The Kinder Swim Trespass 2022 took place on Sunday 24 April, the 90 year anniversary of the Kinder Trespass. In an event often described as one of the most successful acts of civil disobedience in British history, roughly 400 ramblers laid the foundations upon which our National Parks Legislation, the Pennine Way and eventually the Countryside Rights of Way Act were built.
The site of the original trespass, Kinder Scout, sits in the Peak District National Park, a beautiful patchwork landscape of hills and lakes. It is only when zooming in a little further on the map that those lakes betray their secret: one perfectly straight side, out of place in its natural context. These lakes are in fact reservoirs, almost every single one. In the mere 8% of England where we are said to be afforded the right to roam, these rights barely extend to any open water space.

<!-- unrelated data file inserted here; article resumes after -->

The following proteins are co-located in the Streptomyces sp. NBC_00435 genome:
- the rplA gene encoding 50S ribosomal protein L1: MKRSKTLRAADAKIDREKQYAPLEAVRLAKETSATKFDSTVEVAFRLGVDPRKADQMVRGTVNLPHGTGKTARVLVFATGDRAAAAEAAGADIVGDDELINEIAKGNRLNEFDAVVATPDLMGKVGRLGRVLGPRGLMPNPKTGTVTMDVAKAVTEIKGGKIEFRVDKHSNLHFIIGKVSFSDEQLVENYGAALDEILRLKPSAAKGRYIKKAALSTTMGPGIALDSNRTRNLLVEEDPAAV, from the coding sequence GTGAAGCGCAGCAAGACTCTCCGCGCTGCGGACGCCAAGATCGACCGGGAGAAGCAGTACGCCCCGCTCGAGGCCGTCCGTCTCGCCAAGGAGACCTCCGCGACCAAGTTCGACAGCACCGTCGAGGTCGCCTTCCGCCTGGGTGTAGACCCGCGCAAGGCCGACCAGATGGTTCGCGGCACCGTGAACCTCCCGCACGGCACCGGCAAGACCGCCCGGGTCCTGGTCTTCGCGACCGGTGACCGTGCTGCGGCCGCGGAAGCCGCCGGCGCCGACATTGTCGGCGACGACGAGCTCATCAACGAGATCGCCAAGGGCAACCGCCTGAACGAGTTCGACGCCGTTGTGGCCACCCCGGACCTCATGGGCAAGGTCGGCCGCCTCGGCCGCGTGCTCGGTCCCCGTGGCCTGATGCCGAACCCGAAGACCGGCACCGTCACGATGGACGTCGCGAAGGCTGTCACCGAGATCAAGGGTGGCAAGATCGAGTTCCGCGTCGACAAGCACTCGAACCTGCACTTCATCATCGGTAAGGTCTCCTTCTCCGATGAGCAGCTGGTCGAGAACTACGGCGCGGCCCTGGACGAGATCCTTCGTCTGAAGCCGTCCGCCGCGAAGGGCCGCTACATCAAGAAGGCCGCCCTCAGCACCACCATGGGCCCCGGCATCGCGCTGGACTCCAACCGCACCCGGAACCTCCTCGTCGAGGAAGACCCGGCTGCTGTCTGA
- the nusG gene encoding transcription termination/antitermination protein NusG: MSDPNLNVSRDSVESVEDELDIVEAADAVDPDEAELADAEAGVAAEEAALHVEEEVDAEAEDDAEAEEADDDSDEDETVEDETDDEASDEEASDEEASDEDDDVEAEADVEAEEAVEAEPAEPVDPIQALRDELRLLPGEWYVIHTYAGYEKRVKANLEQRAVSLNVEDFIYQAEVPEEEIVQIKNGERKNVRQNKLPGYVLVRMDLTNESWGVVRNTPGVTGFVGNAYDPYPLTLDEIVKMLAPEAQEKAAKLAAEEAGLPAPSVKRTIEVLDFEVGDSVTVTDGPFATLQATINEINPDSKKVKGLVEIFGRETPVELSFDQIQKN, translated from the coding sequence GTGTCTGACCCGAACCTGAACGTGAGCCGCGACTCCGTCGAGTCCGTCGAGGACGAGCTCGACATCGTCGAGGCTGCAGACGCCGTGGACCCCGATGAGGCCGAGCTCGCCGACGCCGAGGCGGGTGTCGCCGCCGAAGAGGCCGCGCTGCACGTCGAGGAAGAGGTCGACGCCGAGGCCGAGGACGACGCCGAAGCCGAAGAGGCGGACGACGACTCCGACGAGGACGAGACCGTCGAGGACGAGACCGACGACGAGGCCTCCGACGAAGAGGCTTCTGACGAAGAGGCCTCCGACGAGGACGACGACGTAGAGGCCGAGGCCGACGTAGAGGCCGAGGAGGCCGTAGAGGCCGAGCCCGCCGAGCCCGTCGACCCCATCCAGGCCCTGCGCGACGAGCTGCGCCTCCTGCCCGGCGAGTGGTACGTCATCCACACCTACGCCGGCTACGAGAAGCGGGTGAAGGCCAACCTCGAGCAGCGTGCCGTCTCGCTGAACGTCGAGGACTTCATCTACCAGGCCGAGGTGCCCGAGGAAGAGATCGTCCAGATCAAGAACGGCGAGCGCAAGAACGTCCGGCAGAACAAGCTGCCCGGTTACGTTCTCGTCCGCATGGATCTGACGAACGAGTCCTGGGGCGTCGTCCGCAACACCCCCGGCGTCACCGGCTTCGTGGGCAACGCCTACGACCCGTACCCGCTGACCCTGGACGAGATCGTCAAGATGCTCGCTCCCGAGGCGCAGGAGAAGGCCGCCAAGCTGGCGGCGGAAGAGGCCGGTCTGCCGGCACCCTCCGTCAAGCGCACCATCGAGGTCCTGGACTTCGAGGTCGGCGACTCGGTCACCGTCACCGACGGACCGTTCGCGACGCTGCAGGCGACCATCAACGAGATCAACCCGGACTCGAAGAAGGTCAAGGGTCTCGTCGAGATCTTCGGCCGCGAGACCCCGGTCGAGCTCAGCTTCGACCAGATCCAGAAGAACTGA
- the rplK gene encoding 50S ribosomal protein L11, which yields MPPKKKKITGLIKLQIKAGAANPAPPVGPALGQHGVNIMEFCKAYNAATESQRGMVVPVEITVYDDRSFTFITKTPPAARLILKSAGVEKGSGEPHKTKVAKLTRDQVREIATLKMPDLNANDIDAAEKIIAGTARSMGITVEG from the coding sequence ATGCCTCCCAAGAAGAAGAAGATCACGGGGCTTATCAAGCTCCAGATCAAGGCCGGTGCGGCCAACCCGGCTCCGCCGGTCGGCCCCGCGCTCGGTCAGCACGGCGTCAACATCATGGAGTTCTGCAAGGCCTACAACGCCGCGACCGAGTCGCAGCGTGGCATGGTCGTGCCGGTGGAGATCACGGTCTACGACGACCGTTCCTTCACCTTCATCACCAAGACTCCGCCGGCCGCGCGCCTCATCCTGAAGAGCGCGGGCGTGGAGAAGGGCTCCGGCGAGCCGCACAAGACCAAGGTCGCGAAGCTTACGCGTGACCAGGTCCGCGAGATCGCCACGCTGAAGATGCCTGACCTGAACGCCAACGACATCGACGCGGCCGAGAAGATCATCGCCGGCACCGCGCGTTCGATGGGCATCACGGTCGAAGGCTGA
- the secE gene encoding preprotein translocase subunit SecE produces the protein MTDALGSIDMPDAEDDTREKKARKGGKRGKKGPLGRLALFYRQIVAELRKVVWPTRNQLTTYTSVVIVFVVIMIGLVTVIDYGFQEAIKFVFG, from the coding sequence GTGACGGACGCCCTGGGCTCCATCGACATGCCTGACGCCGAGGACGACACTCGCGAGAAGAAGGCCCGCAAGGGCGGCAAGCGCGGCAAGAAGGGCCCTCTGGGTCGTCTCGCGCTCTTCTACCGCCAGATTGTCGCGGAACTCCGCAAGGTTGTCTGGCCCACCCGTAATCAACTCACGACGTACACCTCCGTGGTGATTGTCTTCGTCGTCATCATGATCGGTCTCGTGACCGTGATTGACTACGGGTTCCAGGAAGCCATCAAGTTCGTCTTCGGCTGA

The battle for access to natural space is an ongoing one, with free access to the outdoors remaining unequally distributed and with additional barriers for minoritised and lower income groups. The right to roam, where it exists, is also primarily land-based with inland waters having particularly low levels of uncontested access. And so, 90 years after the original trespass, this is the story of a new Kinder Trespass: the Kinder Swim Trespass of 2022.
In a brilliant merging of the worlds of outdoor swimming and underground warehouse raves (a sentence I never thought I’d write), the idea of marking the anniversary with a swim in Kinder Reservoir initially arrived via a rave flyer – a picture, passed on by friends, containing the date, time and place to meet. It also contained information on travelling responsibly so as not to overload the adjacent village of Hayfield. The original source of the flyer will likely never be known but after a while it ceased to matter. Passed in secret between trusted contacts at first, it was shared further and wider across the local swim groups as the date grew nearer. This was no formal event, more an idea, floating across social networks and private conversations. It was an intriguing idea too, but it remained hard to gauge just how many people would make the journey.